Albania's qualification for their first major tournament was built on the meticulous organisation of head coach Gianni de Biasi, whose work since taking the reins in 2011 has finally paid off. Like many of the teams to have capitalised on the expanded format of this summer's European Championships, the Eagles' progression has been built on solidity at the back, which has helped get rid of a reputation of being cannon fodder for the rest of the continent, having been ranked in 96<sup>th in Fifa's world rankings just seven years ago.
A measure of the shrewd Biasi's progress even saw him briefly linked with replacing Antonio Conte as the Italian national team manager, when the role becomes vacant after this summer's competition.
Conceding just five goals in eight qualifying games helped them secure automatic qualification as runners up behind group winners Portugal. At the heart of that defence that night and throughout their historic qualifying campaign was their leader on the pitch Lorik Cana.
Perhaps most notably remembered as a no-nonsense presence in midfield from his spell at Sunderland during the 2009-10 season, 32-year-old Cana has occupied a deeper role in recent years, starting at centre-half in each of his country's qualifiers, including in the hugely impressive 1-0 win away to Portugal in September 2014.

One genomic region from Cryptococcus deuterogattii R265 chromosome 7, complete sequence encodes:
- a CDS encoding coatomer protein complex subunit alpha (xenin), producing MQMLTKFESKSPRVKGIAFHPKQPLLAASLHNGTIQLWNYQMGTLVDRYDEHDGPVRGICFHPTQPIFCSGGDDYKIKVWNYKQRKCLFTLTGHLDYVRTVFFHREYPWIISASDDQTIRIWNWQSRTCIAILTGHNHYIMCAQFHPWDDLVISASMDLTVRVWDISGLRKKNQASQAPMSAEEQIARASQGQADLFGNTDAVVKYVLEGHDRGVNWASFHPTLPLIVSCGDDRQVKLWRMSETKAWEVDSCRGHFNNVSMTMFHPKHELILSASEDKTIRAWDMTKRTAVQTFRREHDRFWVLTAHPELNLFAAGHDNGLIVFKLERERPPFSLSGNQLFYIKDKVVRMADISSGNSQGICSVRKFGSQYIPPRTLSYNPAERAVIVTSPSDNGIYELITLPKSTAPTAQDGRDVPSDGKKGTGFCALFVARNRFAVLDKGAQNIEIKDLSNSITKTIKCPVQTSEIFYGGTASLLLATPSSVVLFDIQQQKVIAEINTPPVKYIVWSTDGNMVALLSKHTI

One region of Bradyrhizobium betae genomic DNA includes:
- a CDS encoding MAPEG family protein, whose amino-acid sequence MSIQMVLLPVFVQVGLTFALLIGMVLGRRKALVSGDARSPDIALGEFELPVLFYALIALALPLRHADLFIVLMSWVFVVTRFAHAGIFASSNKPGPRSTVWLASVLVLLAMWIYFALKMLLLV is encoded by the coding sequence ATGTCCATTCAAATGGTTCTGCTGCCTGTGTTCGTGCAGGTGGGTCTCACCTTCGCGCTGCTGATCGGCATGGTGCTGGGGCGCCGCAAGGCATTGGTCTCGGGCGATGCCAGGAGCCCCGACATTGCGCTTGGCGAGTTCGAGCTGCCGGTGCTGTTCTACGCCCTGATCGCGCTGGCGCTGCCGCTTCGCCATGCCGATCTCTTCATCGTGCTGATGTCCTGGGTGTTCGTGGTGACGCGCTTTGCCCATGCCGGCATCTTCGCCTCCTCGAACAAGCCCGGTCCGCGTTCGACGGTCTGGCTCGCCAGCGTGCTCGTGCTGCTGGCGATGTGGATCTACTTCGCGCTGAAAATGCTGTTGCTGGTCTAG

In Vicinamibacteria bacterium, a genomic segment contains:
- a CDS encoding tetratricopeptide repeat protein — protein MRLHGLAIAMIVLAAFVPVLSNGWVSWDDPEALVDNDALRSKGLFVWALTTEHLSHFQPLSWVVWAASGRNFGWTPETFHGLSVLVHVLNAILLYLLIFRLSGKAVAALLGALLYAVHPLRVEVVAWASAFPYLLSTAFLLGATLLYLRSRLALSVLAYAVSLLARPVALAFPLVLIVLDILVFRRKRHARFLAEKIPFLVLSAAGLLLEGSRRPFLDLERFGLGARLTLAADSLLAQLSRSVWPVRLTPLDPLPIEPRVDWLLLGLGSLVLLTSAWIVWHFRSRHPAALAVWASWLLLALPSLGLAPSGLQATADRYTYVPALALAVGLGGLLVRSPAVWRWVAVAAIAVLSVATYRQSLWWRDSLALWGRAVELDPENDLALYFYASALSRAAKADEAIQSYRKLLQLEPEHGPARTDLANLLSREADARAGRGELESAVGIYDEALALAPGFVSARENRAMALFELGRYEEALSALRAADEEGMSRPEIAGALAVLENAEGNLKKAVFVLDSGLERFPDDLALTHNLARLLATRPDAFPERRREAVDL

During that campaign, he was at the centre of the extremely unsavoury scenes that marred Albania's qualifying match against Serbia, where political and ethnic tensions in the region boiled over as fights broke out between players, fans and officials. The match was abandoned after 42 minutes and Serbia's role in the fracas saw Albania awarded the 3-0 win.
Cana's striking leadership skills helped keep Albania's qualification bid on track after that incident, traits that have stuck with him throughout his club career which took him to Lazio for four years following his spell at the Stadium of Light. In 2015, a return to the Premier League almost beckoned, only for the former Paris Saint-Germain and Marseille midfielder to eventually settle on a return to France where he joined Nantes.
At the base of De Biasi's evolving side is Cana, whose international pedigree has seen him capped 90 times for his country and named Albanian player of the year on three occasions. His powerful and intimidating presence now in the heart of defence is complimented by his wealth of experience in England, Turkey, Italy and France, making him a hugely valuable asset for a country whose own experience international competition is non-existent. In fact, Albania's only previous participation in any Uefa competition came in an Under-18s championship in 1982 and an Under-16s championship in 1994.
Featuring in defence in all eight of Albania's qualifiers, only former Lazio team-mate Etrit Berisha and Taulant Xhaka were as prominent in qualification as the former Black Cat. Albania's second group match against France takes place at the Stade Velodrome, a place Cana called home for four years while playing for Marseille. If he can inspire perhaps the competition's most unfancied proposition to shock the hosts on that night, it could be a very interesting homecoming.